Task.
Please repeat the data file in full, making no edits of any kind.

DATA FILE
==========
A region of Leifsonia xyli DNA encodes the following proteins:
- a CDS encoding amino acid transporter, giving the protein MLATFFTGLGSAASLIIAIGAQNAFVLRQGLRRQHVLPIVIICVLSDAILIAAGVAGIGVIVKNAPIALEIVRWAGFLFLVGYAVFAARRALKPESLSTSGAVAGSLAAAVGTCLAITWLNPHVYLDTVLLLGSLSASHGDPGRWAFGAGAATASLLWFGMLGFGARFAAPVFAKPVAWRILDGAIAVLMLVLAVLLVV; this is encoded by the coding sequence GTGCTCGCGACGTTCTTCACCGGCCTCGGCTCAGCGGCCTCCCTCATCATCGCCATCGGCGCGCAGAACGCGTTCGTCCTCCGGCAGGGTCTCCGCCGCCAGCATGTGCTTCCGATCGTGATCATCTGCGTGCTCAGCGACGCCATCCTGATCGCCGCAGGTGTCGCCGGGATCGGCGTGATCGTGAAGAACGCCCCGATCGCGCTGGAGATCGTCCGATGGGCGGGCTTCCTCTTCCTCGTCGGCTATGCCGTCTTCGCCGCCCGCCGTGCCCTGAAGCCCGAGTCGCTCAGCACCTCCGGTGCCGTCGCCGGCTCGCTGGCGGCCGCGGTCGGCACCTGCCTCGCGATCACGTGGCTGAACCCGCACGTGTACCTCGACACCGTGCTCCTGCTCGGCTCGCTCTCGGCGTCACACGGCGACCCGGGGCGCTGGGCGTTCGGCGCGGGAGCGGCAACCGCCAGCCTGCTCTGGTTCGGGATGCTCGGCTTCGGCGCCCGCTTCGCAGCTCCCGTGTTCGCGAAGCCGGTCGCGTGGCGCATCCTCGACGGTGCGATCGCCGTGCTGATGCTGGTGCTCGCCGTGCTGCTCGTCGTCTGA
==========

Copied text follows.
A region of Leifsonia xyli DNA encodes the following proteins:
- a CDS encoding amino acid transporter, giving the protein MLATFFTGLGSAASLIIAIGAQNAFVLRQGLRRQHVLPIVIICVLSDAILIAAGVAGIGVIVKNAPIALEIVRWAGFLFLVGYAVFAARRALKPESLSTSGAVAGSLAAAVGTCLAITWLNPHVYLDTVLLLGSLSASHGDPGRWAFGAGAATASLLWFGMLGFGARFAAPVFAKPVAWRILDGAIAVLMLVLAVLLVV; this is encoded by the coding sequence GTGCTCGCGACGTTCTTCACCGGCCTCGGCTCAGCGGCCTCCCTCATCATCGCCATCGGCGCGCAGAACGCGTTCGTCCTCCGGCAGGGTCTCCGCCGCCAGCATGTGCTTCCGATCGTGATCATCTGCGTGCTCAGCGACGCCATCCTGATCGCCGCAGGTGTCGCCGGGATCGGCGTGATCGTGAAGAACGCCCCGATCGCGCTGGAGATCGTCCGATGGGCGGGCTTCCTCTTCCTCGTCGGCTATGCCGTCTTCGCCGCCCGCCGTGCCCTGAAGCCCGAGTCGCTCAGCACCTCCGGTGCCGTCGCCGGCTCGCTGGCGGCCGCGGTCGGCACCTGCCTCGCGATCACGTGGCTGAACCCGCACGTGTACCTCGACACCGTGCTCCTGCTCGGCTCGCTCTCGGCGTCACACGGCGACCCGGGGCGCTGGGCGTTCGGCGCGGGAGCGGCAACCGCCAGCCTGCTCTGGTTCGGGATGCTCGGCTTCGGCGCCCGCTTCGCAGCTCCCGTGTTCGCGAAGCCGGTCGCGTGGCGCATCCTCGACGGTGCGATCGCCGTGCTGATGCTGGTGCTCGCCGTGCTGCTCGTCGTCTGA